I don’t actually own any of this stuff, because I’ve never felt the need. I had my Zen rope for quick synthetic ties, and I later moved on to focus on natural fibres. Very washable. Cons:. And naturally I’ll tell you which are my favorites and why, but at the end of the day I’ll leave you to make up your own mind, based on your own sets of priorities, which may very well be different from mine. I’ll even include pictures! Aren’t I just the nicest? Goes well with the traditional shibari aesthetic; has that natural, organic kind of look. Can be either scratchy or soft, depending on the conditioning process. Somewhat pricey, it comes in a variety of lays (“lay” refers to how tightly it’s twisted together). The tighter the lay, the stiffer and more durable the rope tends to be.
Pros:. It’s easily accessible; cheaper than most bondage ropes, it has decent tooth (essentially, friction; what holds your knots and stuff together), it’s washable, and it’s decently strong. That said, for restraint, this will generally get the job done. The knots used in the single column and two column ties which I posted about earlier will do a solid job of holding things in place, but feel free to use anything that isn’t a slip knot. If you want to buy your own natural fiber rope and condition it yourself so that it is ready to use for bondage without being too prone to giving you or your partner rope burn, McVarij has a nice tutorial on what you need to do. Perhaps after doing this yourself once or twice, you will understand why bondage rope vendors charge what they do for bondage-ready rope!
Just make darn sure to keep those EMT shears handy and be prepared for a bit of swearing and frustration over the knots if it’s a loose braid. If you like shopping on the internet for your rope (either because it’s hard to find cotton rope near you or because you prefer your bondage gear to arrive in anonymous parcels), then you can buy cotton rope here instead. Likely to get quite compact knots with it. Very washable. It’s not particularly aesthetic. You don’t get great photo worthy ties with it; though you still get a restrained person, which is always good, and may be all you want in your photo. In summary, cotton is pretty great for most forms of bondage other than suspension. You can do a lot with it, it’s cheap, washable, etc.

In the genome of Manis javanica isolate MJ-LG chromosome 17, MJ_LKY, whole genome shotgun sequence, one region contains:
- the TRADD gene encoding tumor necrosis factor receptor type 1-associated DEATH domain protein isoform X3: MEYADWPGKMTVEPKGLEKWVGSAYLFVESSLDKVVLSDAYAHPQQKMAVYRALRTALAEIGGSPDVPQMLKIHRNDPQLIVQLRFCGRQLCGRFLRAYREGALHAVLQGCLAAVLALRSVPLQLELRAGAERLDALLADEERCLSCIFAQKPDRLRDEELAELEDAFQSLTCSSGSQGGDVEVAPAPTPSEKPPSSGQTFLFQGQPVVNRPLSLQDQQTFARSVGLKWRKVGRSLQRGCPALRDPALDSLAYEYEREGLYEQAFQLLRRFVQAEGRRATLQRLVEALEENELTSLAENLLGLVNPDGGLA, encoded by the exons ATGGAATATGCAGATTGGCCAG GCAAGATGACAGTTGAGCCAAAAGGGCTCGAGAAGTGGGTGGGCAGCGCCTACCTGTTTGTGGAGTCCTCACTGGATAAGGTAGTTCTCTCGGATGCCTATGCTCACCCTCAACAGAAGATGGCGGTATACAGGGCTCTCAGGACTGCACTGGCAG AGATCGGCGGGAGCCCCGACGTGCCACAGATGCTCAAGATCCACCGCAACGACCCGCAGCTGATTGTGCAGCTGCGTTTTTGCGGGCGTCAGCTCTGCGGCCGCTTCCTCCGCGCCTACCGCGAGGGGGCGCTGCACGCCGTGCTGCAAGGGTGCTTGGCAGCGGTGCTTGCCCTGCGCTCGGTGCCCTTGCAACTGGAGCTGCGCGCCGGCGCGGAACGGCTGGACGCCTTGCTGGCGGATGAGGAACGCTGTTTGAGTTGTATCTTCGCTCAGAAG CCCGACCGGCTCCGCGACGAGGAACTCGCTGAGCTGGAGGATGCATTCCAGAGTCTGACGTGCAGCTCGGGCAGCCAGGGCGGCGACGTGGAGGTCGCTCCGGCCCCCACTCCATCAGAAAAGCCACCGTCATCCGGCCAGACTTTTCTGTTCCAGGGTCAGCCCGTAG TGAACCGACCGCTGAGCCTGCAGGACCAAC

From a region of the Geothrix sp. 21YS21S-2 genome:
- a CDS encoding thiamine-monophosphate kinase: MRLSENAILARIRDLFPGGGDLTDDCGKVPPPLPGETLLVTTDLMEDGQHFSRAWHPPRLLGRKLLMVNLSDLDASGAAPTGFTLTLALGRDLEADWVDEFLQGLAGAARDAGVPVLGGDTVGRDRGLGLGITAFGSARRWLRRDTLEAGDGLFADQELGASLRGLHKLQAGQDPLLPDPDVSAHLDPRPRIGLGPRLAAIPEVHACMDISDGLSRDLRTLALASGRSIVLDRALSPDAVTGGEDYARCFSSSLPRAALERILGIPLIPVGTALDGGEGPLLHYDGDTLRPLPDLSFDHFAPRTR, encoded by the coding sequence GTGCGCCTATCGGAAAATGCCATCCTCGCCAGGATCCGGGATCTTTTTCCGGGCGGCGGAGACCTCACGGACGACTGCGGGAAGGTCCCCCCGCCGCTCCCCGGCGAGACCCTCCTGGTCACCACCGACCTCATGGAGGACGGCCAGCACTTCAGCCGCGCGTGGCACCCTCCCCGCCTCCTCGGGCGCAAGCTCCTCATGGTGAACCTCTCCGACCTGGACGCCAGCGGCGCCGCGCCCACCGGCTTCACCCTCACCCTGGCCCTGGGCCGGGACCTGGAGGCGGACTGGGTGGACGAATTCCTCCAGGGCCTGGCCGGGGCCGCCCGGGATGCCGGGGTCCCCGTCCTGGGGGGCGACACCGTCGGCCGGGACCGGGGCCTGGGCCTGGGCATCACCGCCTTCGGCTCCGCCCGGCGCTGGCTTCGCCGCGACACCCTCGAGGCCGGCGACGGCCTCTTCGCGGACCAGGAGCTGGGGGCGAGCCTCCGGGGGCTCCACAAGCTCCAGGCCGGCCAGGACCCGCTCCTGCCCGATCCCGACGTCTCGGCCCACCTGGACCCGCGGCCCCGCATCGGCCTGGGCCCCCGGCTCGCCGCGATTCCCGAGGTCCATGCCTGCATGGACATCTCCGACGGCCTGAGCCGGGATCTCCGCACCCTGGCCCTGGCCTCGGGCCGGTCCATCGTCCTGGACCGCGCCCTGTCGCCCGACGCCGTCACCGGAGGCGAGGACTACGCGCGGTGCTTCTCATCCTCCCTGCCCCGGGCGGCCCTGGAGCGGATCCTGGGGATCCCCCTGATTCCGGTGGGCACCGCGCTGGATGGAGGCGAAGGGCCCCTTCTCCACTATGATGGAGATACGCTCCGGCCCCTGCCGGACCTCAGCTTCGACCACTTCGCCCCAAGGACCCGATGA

I’ll even include pictures! Aren’t I just the nicest? I’m going to go over the kinds of rope pictured above, from left to right. Far fewer knots required. It’s generally quite strong; you can usually put it under heavy load with minimal fear of stretch or breakage unless its obviously frayed. Two kinds of braided cotton rope. They’re both technically braided ropes; however the rope on the right seems to have a denser kind of braid, which means it doesn’t have the same issue with the knots compacting down as hard as the stuff from the 1-8 dollar shop. So, interesting learning from that one; denser braid makes for less difficult knots.
In general, most synthetic ropes are like that, to one level or another. This is actually a hollow braid kind of rope; meaning it’s a polypropylene braid wrapped around a core of something. Knots that look so-so with cotton or synthetic somehow look amazing with jute. It has a sort of liveliness to it. Likely to get quite compact knots with it. Very washable. It’s generally quite strong; you can usually put it under heavy load with minimal fear of stretch or breakage unless its obviously frayed. Goes well with the traditional shibari aesthetic; has that natural, organic kind of look. I’m not actually a dick like that. I realize that what I just wrote may be true, but it’s not actually useful.